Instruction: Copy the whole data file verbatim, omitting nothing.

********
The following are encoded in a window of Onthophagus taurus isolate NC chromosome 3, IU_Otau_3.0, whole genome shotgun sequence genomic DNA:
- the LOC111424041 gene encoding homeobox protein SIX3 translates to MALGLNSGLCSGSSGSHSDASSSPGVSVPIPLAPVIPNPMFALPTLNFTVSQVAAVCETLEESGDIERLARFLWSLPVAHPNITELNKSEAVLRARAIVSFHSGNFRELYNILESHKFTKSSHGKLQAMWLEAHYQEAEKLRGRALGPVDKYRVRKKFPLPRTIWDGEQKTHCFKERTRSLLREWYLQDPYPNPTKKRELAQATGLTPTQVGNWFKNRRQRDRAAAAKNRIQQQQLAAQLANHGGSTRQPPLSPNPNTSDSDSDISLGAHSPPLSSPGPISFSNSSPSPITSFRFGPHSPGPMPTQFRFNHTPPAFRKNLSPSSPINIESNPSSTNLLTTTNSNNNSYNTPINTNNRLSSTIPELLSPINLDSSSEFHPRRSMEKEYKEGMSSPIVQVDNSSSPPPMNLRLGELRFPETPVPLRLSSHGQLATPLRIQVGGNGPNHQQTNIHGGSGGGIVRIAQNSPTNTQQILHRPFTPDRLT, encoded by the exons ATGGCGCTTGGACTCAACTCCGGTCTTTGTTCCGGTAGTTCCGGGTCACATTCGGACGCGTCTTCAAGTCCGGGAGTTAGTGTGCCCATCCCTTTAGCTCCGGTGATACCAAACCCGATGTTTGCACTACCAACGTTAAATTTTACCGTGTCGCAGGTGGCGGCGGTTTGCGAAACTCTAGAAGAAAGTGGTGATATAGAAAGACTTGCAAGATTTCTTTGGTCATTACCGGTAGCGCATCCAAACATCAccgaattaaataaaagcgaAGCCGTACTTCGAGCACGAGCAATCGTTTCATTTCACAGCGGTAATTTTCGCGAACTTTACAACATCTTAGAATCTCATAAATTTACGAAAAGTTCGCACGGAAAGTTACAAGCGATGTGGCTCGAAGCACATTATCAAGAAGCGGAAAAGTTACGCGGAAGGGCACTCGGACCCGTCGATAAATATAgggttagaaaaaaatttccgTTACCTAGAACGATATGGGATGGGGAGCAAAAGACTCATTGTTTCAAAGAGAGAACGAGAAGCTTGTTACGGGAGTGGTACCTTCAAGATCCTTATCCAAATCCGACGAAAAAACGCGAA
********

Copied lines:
The following are encoded in a window of Onthophagus taurus isolate NC chromosome 3, IU_Otau_3.0, whole genome shotgun sequence genomic DNA:
- the LOC111424041 gene encoding homeobox protein SIX3 translates to MALGLNSGLCSGSSGSHSDASSSPGVSVPIPLAPVIPNPMFALPTLNFTVSQVAAVCETLEESGDIERLARFLWSLPVAHPNITELNKSEAVLRARAIVSFHSGNFRELYNILESHKFTKSSHGKLQAMWLEAHYQEAEKLRGRALGPVDKYRVRKKFPLPRTIWDGEQKTHCFKERTRSLLREWYLQDPYPNPTKKRELAQATGLTPTQVGNWFKNRRQRDRAAAAKNRIQQQQLAAQLANHGGSTRQPPLSPNPNTSDSDSDISLGAHSPPLSSPGPISFSNSSPSPITSFRFGPHSPGPMPTQFRFNHTPPAFRKNLSPSSPINIESNPSSTNLLTTTNSNNNSYNTPINTNNRLSSTIPELLSPINLDSSSEFHPRRSMEKEYKEGMSSPIVQVDNSSSPPPMNLRLGELRFPETPVPLRLSSHGQLATPLRIQVGGNGPNHQQTNIHGGSGGGIVRIAQNSPTNTQQILHRPFTPDRLT, encoded by the exons ATGGCGCTTGGACTCAACTCCGGTCTTTGTTCCGGTAGTTCCGGGTCACATTCGGACGCGTCTTCAAGTCCGGGAGTTAGTGTGCCCATCCCTTTAGCTCCGGTGATACCAAACCCGATGTTTGCACTACCAACGTTAAATTTTACCGTGTCGCAGGTGGCGGCGGTTTGCGAAACTCTAGAAGAAAGTGGTGATATAGAAAGACTTGCAAGATTTCTTTGGTCATTACCGGTAGCGCATCCAAACATCAccgaattaaataaaagcgaAGCCGTACTTCGAGCACGAGCAATCGTTTCATTTCACAGCGGTAATTTTCGCGAACTTTACAACATCTTAGAATCTCATAAATTTACGAAAAGTTCGCACGGAAAGTTACAAGCGATGTGGCTCGAAGCACATTATCAAGAAGCGGAAAAGTTACGCGGAAGGGCACTCGGACCCGTCGATAAATATAgggttagaaaaaaatttccgTTACCTAGAACGATATGGGATGGGGAGCAAAAGACTCATTGTTTCAAAGAGAGAACGAGAAGCTTGTTACGGGAGTGGTACCTTCAAGATCCTTATCCAAATCCGACGAAAAAACGCGAA